Acorn Squash Glycemic Index: High or Low?

Acorn squash is a popular variety of winter squash known for its fall flavors and acorn-like shape.

Like other starchy vegetables, acorn squash is moderately high in carbohydrates, so you might be wondering how it affects blood sugar.

In this article, we’ll discuss how acorn squash impacts blood sugar levels, as well as its glycemic index and glycemic load.

What is the glycemic index?

The glycemic index (GI) is a ranking system that measures how quickly and how high a carbohydrate-containing food causes blood sugar levels to rise (1).

To determine the GI of a food, researchers give volunteers a portion of that food that provides 50 grams of carbohydrates (excluding fiber) and monitor their blood sugar levels for several hours (2).

Their results are compared to blood sugar levels when those same volunteers consume 50 grams of pure glucose, which has a GI of 100.

Each food is then ranked on a scale from 0 to 100 and categorized as either low, medium, or high-GI:

  • Low-GI: 55 or less 
  • Medium-GI: 56-69
  • High-GI: 70-100

Foods with a low GI cause a gradual rise in blood sugar, while high-GI foods increase blood sugar levels very rapidly. 

What is the glycemic index of acorn squash?

Unfortunately, we couldn’t find any research specifically on acorn squash’s glycemic index (GI). 

However, butternut squash — a similar vegetable — has a GI of 51, which is considered low (3). 

Acorn squash likely also has a low GI, because it is a great source of complex carbohydrates (4). 

Complex carbohydrates are made up of sugar molecules strung together in long, complex chains — they take longer to digest and result in a more gradual increase in blood sugar (1). 

Still, more research is needed before we can say for sure whether acorn squash has a high or low GI.

What is the glycemic load of acorn squash?

Because we don’t know the glycemic index of acorn squash, we aren’t able to determine its glycemic load (GL).

Glycemic load is calculated by multiplying a food’s glycemic index by the number of carbohydrates (excluding fiber) in one serving of the food, then dividing that number by 100 (5).  

Unlike the glycemic index, glycemic load takes into account the typical portion of food consumed (rather than whatever portion contains 50 grams of carbohydrates.)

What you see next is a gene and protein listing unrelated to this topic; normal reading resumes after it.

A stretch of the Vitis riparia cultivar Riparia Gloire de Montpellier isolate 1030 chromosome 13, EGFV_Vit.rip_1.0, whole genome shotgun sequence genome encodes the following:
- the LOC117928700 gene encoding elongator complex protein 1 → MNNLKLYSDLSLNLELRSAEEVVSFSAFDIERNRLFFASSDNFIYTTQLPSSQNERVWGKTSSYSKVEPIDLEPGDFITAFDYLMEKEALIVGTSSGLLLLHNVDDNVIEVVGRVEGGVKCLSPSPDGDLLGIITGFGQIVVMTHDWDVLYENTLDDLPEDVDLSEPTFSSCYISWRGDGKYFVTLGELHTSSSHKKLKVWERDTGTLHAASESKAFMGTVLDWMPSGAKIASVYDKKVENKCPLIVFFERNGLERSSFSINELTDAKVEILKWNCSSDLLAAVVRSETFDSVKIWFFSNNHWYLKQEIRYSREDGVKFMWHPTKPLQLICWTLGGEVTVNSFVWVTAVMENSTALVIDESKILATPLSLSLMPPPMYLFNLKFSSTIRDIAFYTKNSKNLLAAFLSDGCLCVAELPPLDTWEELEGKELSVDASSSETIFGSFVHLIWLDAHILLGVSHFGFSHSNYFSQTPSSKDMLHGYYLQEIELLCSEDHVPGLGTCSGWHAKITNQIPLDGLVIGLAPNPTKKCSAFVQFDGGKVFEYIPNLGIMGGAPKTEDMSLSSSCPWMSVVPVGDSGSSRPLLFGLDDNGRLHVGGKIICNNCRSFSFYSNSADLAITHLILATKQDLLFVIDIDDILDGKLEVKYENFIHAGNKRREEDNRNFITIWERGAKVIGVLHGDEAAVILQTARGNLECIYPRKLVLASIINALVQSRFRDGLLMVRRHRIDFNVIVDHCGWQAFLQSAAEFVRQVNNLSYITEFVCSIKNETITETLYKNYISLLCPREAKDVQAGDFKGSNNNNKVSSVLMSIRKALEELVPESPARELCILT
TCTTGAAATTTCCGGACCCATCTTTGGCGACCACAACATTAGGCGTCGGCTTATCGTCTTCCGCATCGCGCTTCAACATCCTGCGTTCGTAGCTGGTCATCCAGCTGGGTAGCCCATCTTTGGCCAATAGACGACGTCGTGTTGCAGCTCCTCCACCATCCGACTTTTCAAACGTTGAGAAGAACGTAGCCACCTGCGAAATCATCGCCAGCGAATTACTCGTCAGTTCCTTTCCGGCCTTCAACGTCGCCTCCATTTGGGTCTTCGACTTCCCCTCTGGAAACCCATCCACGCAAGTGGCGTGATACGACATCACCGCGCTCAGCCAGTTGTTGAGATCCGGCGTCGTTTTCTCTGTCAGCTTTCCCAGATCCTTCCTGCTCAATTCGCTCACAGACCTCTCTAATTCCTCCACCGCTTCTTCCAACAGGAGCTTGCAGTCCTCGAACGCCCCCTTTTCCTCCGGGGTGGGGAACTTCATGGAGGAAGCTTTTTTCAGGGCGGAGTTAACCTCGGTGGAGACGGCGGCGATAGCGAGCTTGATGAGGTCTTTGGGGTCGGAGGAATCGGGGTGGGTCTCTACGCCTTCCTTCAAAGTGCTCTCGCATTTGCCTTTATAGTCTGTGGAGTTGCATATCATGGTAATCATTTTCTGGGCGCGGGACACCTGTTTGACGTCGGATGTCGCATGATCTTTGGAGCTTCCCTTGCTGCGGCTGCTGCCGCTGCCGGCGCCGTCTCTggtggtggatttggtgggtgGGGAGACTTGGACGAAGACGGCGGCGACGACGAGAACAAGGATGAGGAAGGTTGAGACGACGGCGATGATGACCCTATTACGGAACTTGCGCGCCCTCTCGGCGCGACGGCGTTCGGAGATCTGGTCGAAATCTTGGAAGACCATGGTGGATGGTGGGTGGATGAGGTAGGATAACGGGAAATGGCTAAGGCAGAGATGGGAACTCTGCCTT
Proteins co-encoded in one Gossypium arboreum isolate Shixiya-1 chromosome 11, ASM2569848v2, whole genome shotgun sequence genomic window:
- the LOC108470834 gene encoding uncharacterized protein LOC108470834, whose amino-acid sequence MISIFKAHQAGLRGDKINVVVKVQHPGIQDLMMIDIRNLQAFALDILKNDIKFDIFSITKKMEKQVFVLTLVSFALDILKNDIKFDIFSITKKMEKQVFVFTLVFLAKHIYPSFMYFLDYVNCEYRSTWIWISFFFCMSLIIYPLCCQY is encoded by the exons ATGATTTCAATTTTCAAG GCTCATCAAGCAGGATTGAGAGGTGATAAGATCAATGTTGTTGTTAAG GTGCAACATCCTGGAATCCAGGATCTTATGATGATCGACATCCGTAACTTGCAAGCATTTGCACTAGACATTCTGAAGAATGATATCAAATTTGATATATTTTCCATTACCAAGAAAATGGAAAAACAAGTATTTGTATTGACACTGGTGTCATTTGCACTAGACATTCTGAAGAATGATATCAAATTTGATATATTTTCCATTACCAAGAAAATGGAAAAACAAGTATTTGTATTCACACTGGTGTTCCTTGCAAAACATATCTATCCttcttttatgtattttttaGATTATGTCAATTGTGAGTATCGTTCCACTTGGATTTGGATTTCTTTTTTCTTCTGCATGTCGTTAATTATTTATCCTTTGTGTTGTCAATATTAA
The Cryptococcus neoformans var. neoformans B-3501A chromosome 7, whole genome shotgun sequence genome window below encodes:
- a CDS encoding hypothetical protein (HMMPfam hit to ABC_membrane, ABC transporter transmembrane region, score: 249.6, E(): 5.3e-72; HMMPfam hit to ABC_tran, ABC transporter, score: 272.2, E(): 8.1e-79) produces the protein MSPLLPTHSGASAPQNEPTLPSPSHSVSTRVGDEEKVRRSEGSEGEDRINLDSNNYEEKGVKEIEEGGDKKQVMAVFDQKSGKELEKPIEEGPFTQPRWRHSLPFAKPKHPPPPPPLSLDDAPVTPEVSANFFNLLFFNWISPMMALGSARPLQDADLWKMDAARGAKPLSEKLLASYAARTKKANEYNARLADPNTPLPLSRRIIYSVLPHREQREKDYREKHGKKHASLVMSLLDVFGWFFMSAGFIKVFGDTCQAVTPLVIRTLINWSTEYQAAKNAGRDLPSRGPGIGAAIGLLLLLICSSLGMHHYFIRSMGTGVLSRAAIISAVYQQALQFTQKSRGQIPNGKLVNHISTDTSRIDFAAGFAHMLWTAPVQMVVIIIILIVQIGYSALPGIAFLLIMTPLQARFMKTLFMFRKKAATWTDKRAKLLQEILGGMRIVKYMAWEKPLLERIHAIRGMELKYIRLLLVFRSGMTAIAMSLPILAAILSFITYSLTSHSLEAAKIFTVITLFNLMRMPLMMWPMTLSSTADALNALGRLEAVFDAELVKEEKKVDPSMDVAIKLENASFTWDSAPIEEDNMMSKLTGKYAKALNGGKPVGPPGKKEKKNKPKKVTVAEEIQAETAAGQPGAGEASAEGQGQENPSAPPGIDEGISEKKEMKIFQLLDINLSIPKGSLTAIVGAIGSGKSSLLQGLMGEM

Because of this, the GL is considered to be a more accurate representation of the blood sugar response to a food (6).

However, since the glycemic index of acorn squash is likely low, the glycemic load is probably low as well.

Is acorn squash good for blood sugar?

Regardless of its glycemic index, acorn squash is high in fiber and other nutrients that can help maintain steady blood sugar levels.

A 1-cup (205-gram) serving of cooked acorn squash provides 30 grams of carbohydrates, 9 of which are fiber (4).

Fiber helps slow the digestion and absorption of carbohydrates into the bloodstream and is linked with a lower risk of type 2 diabetes (7, 8).

Furthermore, acorn squash is high in magnesium and vitamin B6, two nutrients that help regulate the secretion of insulin (9, 10). This important hormone allows sugar in the blood to move into cells where it can be used for energy (11).

For optimal blood sugar levels, remember to pair acorn squash with a protein source, like roasted chicken, marinated pork chops, or spiced beans and quinoa (12). 

Final thoughts

Although we couldn’t find any research specifically on acorn squash’s glycemic index, we do know that a similar vegetable — butternut squash — has a low GI.

We also know that acorn squash is a great source of fiber, magnesium, and vitamin B6 — all of which can help maintain steady blood sugar levels.

Whether its glycemic index is high or low, acorn squash can help support healthy blood sugar levels when enjoyed as part of a balanced meal with protein and fat.

Amy Richter is a Registered Dietitian Nutritionist based in Missouri. She is an experienced nutrition writer and medical advisor for Healthline and Medical News Today.  Amy is passionate about all things food-related and enjoys translating complex science into easy-to-understand articles.

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